Worms, micro and macro organisms need very little oxygen to thrive. The holes should be at top just under the lip or edge of the container. You can also drill some holes at the bottom, but many people do not. Oxygen still finds a way in. As methane or carbon gasses leave, oxygen is drawn in like a vacuum.
If you want to keep the lid off, no problem. The worms will remain in the bedding because they do not like the dry environment.
The interior sides of the system will dry out and worms usually never want to come out and climb dry walls. As long as the bedding is favorable, you’re fine.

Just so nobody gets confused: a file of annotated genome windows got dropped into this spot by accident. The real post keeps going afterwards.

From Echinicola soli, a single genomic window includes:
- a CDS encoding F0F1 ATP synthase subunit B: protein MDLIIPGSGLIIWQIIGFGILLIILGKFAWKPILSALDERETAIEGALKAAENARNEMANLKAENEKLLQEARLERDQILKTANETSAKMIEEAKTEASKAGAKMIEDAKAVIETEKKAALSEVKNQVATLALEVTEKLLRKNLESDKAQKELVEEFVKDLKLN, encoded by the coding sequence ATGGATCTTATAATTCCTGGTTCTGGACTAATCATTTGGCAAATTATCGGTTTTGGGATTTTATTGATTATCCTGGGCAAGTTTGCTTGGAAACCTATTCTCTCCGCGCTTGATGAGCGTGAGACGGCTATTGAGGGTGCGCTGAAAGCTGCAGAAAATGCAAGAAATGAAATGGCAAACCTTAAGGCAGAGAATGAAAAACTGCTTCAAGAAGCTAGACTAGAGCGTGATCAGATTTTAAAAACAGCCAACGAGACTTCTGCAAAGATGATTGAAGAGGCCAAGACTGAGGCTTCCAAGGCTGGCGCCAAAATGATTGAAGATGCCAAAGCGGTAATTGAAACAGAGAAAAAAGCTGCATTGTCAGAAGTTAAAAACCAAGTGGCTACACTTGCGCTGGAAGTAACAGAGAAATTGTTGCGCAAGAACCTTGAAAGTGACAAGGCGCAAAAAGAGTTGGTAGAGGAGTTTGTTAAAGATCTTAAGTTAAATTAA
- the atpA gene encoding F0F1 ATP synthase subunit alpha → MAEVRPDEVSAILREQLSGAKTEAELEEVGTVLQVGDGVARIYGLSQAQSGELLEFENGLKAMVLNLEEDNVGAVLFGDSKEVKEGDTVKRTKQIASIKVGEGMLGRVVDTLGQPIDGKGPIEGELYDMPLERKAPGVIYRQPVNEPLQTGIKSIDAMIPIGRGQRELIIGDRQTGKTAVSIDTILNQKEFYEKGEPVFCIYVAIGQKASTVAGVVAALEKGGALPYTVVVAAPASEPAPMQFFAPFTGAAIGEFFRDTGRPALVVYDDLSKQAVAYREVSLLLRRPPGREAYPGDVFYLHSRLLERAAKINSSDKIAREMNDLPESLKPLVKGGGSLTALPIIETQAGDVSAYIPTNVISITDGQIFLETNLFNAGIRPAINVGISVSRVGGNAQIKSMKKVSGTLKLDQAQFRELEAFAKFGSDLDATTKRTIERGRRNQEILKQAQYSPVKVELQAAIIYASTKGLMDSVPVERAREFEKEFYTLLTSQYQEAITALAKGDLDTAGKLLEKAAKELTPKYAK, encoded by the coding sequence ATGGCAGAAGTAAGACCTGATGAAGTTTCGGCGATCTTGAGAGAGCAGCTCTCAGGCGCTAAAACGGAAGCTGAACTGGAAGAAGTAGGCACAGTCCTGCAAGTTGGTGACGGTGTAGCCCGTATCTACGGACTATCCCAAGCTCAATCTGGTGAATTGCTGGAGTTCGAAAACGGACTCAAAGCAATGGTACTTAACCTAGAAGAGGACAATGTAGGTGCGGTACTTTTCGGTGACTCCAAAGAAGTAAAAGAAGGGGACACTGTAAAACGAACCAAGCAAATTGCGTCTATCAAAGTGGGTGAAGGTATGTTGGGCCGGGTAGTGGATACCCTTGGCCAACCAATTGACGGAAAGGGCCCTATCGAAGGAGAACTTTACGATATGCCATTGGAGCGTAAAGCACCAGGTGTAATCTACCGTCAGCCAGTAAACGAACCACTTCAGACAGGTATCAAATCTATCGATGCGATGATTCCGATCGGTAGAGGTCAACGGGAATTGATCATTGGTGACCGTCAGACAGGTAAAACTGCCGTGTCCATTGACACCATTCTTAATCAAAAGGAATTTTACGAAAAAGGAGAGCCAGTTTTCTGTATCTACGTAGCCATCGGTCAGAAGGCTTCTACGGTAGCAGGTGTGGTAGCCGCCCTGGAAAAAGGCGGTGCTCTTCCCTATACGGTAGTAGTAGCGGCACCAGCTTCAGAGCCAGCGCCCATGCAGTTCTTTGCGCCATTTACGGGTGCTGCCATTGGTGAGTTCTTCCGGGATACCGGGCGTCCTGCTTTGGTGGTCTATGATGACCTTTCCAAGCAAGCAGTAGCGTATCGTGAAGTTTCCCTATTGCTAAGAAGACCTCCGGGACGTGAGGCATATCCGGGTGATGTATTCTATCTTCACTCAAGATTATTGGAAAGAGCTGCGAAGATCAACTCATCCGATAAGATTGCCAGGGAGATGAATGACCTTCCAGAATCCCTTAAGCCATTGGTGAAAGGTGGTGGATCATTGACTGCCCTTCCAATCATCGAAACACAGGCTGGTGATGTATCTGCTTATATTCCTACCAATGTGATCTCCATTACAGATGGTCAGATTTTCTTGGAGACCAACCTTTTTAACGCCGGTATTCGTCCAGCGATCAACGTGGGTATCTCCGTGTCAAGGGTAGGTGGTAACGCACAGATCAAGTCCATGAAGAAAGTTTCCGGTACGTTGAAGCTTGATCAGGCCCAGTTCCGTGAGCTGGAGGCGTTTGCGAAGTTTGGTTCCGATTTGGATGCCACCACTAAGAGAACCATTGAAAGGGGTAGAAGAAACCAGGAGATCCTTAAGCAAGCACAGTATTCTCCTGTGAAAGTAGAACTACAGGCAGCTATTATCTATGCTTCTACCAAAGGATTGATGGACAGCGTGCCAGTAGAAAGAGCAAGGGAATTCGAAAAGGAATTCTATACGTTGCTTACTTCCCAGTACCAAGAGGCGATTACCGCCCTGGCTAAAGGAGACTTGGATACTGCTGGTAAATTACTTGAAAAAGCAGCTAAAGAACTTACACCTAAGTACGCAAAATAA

B. Keeping moisture in
– Using a lid will definitely keep moisture in, but if something goes wrong with the bedding (acidic, anaerobic, heat), your worms will be “climbing the walls” or sometimes just hugging the interior walls and floor in the bedding.
You probably have too much nitrogen source foods. This is one of the MANY reasons to add plenty of carbon material. It keeps the bedding well aerated (allows the exchanging of gasses), keeps the system cool, and absorbs acids AND it’s food too.
If you don’t want to use a lid, then just add what I call a “False Lid” to the top of the bedding. You can use damp sheets of newsprint, carboard, or plastic. Use whatever you want to.
Years ago, I used a plastic cutting board sheet. You can also use plastic bagging or what’s getting popular these days is bubble wrap.
This allows you quick access to the bin, plenty of air, and the ability to monitor what’s going on without accessing the system or disturbing the worms.